Yes, Donald Trump is soon to be inaugurated. Rep. John Lewis, one of the last remaining leaders of the civil rights movement, says he isn't legitimate, and won't attend the inauguration. I've written about this before, and this seems as good a time as any to revisit the topic. Will Trump be a "legitimate" President?
I'll apply the same standard I always do. "Legitimacy" is in the eye of the beholder.
James Buchanan & Gordon Tullock, in The Calculus of Consent, argue that any decision rule other than unanimity is basically bullshit because it imposes somebody's will on somebody else. As I have written many times before (here, for example), there is no such thing as "the popular vote," but Trump certainly didn't have unanimous support. "Democracy," whatever that is, isn't just about self-determination. It is about imposition. A lot of people are being imposed on here. More than in most cases.
Regardless, Lewis doesn't perceive him as "legitimate."
However, Trump won, by the rules of the game. Most people "accept" that he will be President, as evidenced by the lack of rioting in the streets.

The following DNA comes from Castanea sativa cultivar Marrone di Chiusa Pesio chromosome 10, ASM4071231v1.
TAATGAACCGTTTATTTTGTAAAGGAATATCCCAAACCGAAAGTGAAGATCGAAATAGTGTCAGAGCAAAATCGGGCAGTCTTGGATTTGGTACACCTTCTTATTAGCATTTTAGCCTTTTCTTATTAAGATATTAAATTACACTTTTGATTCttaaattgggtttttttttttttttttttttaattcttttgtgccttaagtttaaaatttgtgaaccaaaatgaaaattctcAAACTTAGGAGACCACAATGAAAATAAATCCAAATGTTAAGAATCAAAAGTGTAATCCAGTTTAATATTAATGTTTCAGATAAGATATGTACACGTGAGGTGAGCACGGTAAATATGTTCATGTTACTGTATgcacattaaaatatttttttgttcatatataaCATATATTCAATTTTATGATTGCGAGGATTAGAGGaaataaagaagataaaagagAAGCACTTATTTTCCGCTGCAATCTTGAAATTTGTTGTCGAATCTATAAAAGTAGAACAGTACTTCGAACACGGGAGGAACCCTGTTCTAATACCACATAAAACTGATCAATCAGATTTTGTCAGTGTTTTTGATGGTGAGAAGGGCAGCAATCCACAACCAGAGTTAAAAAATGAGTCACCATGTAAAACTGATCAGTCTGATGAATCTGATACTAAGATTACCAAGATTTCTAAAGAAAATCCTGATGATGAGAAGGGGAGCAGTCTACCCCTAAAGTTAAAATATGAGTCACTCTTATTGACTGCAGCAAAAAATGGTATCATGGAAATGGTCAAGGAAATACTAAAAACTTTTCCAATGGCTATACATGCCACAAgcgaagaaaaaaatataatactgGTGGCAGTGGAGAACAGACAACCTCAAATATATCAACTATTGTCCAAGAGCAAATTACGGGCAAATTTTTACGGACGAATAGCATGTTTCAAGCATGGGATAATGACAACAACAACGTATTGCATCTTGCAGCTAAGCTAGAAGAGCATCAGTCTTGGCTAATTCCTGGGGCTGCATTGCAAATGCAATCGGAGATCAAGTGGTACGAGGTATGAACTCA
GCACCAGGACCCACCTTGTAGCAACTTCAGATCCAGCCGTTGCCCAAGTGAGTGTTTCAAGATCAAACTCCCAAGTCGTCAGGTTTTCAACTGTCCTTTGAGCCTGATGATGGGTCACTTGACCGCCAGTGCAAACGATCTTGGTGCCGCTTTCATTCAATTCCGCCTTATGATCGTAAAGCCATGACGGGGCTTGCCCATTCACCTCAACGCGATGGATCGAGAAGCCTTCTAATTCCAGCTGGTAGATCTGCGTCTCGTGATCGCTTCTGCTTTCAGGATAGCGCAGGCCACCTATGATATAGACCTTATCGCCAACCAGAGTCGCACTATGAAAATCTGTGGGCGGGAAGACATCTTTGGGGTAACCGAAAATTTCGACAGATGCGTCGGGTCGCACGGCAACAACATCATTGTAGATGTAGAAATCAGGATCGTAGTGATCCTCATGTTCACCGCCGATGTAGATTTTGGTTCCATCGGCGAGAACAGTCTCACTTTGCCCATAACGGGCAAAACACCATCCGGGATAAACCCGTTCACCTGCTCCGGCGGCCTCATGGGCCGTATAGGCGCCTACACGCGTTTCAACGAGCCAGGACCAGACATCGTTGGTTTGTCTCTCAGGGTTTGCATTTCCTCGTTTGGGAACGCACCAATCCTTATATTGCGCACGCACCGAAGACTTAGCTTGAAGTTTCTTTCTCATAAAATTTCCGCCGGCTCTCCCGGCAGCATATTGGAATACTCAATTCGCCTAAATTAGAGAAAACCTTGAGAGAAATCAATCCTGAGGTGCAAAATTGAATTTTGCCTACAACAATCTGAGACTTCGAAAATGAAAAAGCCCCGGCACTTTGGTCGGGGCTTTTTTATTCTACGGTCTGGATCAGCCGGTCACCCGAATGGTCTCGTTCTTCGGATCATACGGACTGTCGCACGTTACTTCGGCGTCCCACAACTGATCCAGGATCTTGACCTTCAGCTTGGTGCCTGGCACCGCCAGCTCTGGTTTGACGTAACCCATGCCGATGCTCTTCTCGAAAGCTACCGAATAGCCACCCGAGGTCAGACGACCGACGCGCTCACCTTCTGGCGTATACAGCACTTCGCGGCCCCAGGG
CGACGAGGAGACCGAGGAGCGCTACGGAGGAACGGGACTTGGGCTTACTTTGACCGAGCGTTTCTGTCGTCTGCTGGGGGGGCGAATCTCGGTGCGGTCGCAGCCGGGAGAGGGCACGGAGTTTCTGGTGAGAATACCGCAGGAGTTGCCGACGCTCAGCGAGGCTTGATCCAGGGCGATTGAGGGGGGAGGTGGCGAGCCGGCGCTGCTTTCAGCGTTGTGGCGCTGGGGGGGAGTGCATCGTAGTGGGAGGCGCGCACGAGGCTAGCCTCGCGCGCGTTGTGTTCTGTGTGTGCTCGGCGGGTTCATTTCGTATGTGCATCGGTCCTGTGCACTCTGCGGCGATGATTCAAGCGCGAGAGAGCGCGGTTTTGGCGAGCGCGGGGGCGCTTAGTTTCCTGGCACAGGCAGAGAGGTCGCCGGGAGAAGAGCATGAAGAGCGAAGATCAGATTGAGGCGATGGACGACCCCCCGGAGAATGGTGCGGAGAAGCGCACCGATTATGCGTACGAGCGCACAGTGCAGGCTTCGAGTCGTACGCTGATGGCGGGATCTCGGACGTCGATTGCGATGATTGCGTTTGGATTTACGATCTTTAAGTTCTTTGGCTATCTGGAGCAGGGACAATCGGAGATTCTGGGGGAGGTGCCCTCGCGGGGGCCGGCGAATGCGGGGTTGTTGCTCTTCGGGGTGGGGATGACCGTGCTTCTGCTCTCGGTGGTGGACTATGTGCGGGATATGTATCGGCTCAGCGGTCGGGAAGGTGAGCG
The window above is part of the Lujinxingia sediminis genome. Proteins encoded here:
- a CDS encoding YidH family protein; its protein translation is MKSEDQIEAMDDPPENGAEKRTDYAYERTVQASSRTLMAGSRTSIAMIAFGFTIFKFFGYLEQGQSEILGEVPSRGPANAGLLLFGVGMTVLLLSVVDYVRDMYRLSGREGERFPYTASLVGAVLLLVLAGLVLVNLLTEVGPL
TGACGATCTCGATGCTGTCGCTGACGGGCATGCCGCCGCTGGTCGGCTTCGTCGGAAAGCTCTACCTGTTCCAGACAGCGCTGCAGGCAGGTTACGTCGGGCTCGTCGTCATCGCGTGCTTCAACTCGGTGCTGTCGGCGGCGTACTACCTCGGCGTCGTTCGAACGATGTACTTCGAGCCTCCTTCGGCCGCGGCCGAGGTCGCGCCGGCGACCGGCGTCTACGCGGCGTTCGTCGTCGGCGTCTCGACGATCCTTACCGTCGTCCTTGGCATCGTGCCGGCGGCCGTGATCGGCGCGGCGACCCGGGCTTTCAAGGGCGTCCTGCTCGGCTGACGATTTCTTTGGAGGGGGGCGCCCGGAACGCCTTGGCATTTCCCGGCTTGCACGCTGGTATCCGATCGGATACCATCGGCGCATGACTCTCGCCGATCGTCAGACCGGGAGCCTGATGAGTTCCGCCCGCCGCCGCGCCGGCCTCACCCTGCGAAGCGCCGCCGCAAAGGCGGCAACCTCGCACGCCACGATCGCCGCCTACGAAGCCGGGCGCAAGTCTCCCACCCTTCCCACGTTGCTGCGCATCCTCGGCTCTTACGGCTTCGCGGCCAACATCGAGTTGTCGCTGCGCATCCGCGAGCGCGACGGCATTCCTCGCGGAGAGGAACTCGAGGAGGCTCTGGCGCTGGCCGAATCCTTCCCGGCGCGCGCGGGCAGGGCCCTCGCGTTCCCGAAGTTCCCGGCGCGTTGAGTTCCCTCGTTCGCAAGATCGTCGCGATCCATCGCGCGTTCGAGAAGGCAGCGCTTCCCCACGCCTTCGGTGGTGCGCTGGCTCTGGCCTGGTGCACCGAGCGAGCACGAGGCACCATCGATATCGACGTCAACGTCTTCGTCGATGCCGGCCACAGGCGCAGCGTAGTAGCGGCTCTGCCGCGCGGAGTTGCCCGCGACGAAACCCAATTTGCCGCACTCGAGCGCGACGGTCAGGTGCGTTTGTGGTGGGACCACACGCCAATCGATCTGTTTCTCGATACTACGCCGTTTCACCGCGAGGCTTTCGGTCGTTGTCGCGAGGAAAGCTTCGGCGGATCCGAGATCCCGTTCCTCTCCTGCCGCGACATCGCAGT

Would he have won without Russia's interference? Probably. There isn't a shred of evidence that the DNC hacks affected anything, since the info dump happened right before the Democratic convention, after which Clinton's polling numbers went up. However, there is a ton of evidence that Comey affected the election.
There is irony, then, to the fact that Lewis's complaint is about Russia, not Comey. MLK was targeted by the FBI, and accused of, um, communist sympathies.
Regardless, does that make Trump illegitimate?
Wrong question. The right question is, to whom does that make Trump illegitimate?
Well, that's more of what we call "an empirical question," isn't it? I can't wait for the survey data on that one.